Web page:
...and this guy was ensconced on a platform intended for an osprey...

Heading upriver brought me out of the ponded section to where the river narrows...
Travel up to this point was fairly easy thanks to the dam holding back what little flow the Assabet has these days during our prolonged drought.

An interesting riverside solarium? seen along the way...


Trash recovered from the section above the dam...
This trash soon joined the trash collected by other Acton participants in the bed of a town dump truck...


The Acton group then joined the Maynard contingent for pizza at the Maynard Elks parking lot where Congresswoman Niki Tsongas addressed the group...
...and spoke of her "2016 River Day" activities involving several Third District waterways including the Spicket and Nashua rivers.

For OARS, this was their 30th Annual River Cleanup and OARS Executive Director Alison Field-Juma spoke of the considerable progress made over the past 3 decades...
OARS volunteers also worked today on cleanups of the Concord and Sudbury rivers in addition to the Assabet.  A great day overall for eastern Massachusetts rivers.  Now, if we could just get some meaningful rain.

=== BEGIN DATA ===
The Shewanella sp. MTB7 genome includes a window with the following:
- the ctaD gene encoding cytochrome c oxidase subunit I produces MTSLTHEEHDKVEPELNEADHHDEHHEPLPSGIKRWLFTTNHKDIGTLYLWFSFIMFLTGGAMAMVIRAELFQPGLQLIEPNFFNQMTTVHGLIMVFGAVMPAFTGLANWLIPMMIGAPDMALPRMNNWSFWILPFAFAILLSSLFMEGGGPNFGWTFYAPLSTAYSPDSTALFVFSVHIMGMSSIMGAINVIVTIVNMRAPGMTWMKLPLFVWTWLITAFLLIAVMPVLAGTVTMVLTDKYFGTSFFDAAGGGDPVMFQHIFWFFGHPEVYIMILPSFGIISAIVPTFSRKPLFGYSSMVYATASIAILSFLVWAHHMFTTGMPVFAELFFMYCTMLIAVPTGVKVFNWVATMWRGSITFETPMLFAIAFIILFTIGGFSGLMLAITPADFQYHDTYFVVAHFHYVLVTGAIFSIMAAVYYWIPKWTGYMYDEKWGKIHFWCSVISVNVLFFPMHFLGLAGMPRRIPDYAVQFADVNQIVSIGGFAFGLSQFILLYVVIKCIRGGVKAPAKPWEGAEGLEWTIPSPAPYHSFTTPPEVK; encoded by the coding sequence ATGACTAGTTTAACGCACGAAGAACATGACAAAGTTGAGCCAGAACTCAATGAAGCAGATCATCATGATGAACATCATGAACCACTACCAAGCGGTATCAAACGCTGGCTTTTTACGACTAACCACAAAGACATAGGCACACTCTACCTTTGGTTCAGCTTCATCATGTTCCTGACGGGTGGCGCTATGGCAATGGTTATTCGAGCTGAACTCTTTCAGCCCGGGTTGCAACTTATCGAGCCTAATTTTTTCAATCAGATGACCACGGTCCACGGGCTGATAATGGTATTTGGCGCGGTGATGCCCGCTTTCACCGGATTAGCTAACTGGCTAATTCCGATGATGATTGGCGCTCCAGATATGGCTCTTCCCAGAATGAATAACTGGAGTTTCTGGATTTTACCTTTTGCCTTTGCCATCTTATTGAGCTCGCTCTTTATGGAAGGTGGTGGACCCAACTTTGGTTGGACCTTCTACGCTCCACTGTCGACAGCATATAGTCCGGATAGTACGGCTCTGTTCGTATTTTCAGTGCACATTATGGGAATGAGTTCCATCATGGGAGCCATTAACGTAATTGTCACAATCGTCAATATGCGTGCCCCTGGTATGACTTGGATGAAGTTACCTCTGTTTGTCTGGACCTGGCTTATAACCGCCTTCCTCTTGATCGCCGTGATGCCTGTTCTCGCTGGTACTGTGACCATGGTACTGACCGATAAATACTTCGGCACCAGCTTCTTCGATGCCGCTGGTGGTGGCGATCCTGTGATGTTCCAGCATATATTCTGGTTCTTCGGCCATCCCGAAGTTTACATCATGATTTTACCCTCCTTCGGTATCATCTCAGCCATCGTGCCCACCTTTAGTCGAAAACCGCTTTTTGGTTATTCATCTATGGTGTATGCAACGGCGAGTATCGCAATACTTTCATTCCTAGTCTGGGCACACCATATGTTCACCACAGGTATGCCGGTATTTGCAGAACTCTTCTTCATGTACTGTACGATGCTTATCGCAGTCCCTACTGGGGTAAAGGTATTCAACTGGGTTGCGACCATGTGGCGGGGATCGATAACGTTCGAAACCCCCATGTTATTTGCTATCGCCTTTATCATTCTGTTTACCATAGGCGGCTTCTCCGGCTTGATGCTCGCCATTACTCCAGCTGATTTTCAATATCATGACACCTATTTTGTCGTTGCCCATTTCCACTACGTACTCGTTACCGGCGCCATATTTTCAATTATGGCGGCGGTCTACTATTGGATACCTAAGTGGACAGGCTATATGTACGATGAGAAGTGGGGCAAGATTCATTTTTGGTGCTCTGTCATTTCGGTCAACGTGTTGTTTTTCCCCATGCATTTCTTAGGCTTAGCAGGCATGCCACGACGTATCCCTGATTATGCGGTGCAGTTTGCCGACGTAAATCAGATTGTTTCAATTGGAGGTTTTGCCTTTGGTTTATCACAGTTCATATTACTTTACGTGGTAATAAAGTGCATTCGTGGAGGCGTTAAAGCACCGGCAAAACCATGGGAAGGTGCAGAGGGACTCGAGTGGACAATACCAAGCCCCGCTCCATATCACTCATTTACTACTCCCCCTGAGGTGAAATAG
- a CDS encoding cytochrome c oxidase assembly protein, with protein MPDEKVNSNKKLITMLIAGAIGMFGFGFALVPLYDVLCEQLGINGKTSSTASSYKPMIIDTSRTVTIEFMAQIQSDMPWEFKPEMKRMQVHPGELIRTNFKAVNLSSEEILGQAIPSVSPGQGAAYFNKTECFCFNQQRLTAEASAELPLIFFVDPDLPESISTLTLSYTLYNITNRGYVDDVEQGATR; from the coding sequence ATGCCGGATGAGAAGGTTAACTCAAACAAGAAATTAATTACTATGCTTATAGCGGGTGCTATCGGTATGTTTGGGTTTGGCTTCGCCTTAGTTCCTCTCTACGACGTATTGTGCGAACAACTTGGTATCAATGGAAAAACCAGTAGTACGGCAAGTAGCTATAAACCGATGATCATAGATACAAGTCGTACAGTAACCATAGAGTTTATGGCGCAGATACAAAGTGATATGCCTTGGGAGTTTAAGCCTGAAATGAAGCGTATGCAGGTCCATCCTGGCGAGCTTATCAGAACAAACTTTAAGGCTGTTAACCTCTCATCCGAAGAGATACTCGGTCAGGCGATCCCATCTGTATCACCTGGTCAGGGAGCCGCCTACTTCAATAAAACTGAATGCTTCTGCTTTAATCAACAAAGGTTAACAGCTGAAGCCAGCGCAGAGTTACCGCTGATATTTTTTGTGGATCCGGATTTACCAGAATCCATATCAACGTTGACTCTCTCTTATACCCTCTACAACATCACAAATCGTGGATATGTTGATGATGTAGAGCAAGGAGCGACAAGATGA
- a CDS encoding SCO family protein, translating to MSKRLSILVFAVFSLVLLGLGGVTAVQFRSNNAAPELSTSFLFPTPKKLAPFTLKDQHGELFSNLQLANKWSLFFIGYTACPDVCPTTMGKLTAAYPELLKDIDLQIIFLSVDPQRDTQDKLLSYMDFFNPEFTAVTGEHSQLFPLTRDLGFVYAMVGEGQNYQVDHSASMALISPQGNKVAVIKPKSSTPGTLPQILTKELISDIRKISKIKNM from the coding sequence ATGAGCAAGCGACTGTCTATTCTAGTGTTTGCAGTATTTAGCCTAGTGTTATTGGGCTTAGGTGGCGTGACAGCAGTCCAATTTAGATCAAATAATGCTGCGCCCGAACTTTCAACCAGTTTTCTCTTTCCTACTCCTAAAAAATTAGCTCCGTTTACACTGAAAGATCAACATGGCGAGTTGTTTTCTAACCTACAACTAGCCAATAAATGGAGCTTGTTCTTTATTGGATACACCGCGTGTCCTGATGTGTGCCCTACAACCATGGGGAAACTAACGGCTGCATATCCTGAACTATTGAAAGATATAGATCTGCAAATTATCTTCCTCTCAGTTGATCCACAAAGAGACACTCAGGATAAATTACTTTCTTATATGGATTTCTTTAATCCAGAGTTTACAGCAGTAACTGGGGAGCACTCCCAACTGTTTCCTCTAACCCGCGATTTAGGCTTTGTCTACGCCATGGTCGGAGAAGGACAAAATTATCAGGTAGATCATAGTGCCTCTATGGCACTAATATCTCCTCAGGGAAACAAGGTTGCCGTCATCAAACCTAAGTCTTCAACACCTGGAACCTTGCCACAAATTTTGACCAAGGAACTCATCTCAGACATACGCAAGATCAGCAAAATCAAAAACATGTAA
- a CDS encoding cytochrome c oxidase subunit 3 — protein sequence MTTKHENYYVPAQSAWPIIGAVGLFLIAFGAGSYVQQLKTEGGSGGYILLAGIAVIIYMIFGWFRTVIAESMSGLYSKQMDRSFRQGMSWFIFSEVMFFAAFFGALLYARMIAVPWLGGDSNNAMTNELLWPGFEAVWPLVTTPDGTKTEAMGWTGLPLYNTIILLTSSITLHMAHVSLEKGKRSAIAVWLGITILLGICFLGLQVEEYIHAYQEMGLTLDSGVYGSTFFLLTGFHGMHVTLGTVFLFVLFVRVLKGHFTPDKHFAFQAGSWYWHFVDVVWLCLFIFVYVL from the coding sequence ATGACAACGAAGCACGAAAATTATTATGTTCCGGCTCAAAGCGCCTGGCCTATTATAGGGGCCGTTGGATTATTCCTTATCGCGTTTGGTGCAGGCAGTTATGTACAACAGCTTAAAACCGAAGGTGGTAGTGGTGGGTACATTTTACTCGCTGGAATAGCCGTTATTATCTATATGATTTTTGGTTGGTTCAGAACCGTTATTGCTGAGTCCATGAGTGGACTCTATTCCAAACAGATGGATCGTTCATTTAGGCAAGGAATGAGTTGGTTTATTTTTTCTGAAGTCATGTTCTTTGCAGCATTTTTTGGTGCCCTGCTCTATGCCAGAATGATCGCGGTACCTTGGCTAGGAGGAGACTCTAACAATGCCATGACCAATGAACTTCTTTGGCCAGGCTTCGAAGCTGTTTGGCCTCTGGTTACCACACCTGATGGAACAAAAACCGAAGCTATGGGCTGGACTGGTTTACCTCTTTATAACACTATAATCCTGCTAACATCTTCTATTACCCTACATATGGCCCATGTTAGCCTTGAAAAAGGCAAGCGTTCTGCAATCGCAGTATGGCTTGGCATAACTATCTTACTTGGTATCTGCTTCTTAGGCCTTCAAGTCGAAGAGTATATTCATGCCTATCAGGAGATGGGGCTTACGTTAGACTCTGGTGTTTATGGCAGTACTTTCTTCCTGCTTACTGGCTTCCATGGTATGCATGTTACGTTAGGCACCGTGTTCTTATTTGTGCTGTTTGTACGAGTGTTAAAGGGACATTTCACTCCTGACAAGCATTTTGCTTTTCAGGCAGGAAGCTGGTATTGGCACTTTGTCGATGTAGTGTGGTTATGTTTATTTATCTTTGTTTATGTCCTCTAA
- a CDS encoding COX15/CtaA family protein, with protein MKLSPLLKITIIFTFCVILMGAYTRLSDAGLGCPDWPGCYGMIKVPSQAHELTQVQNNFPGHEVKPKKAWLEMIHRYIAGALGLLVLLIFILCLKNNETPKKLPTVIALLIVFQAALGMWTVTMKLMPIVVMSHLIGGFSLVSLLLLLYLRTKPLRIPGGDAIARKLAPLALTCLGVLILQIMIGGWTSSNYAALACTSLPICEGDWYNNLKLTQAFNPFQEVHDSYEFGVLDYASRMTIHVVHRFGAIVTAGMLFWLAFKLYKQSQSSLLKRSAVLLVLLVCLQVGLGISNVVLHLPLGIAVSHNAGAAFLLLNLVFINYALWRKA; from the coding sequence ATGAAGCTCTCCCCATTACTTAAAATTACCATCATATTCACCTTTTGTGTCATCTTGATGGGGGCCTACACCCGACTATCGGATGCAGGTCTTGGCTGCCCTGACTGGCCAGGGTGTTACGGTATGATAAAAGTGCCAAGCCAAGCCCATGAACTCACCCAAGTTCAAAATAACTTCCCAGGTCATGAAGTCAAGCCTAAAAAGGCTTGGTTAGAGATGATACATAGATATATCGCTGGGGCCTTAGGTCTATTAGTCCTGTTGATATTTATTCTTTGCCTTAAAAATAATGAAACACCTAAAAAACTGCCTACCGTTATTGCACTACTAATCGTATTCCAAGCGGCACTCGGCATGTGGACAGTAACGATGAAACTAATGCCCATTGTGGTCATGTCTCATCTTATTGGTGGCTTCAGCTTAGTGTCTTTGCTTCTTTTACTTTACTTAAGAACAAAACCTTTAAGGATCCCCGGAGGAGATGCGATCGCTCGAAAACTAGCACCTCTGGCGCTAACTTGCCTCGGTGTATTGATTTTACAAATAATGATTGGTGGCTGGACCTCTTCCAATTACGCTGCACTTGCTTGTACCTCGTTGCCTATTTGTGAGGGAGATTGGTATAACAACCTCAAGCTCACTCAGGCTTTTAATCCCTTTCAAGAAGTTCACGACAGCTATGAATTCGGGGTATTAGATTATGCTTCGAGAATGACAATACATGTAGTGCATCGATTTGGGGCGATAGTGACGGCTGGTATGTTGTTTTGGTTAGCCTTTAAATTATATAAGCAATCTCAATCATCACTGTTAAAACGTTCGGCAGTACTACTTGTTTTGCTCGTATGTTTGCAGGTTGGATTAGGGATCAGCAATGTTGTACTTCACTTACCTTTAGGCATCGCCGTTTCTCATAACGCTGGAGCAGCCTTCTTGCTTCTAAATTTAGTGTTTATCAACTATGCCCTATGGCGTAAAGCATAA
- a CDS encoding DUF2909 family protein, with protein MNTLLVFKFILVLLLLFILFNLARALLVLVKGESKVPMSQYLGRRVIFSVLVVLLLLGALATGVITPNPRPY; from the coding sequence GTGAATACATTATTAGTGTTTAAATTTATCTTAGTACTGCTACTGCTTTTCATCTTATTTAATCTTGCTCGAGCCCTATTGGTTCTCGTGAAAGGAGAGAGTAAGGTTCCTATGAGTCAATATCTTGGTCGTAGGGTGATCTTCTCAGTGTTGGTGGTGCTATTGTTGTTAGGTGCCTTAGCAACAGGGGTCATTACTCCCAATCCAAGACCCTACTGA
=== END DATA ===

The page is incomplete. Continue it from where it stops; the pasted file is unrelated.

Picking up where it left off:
Sunday, September 11, 2016

Taste of Three Rivers

Paddled a bit of Concord's three rivers yesterday  with a group of Souhegan River Watershed Association paddlers down from neighboring New Hampshire.  After launching near Egg Rock, where the three rivers join, the group traversed a portion of the Sudbury, Assabet, and Concord rivers, in that order.


Along the lower Sudbury this foraging fawn was encountered...

Attesting to the ongoing drought were several items that'd been formerly submerged.  One was this boat propeller...

...another this hardhat found snagged on a tree branch...
...and this milk bottle from yesteryear found a little upstream of Concord's Old North Bridge...


The group ventured north on the Concord as far as Great Meadows Landing where some hiked the dike trails before making the trip back to Egg Rock.

The day's gathered trash gathered hullside before exiting the river...
 
 

Friday, September 9, 2016

A Quiet Quaboag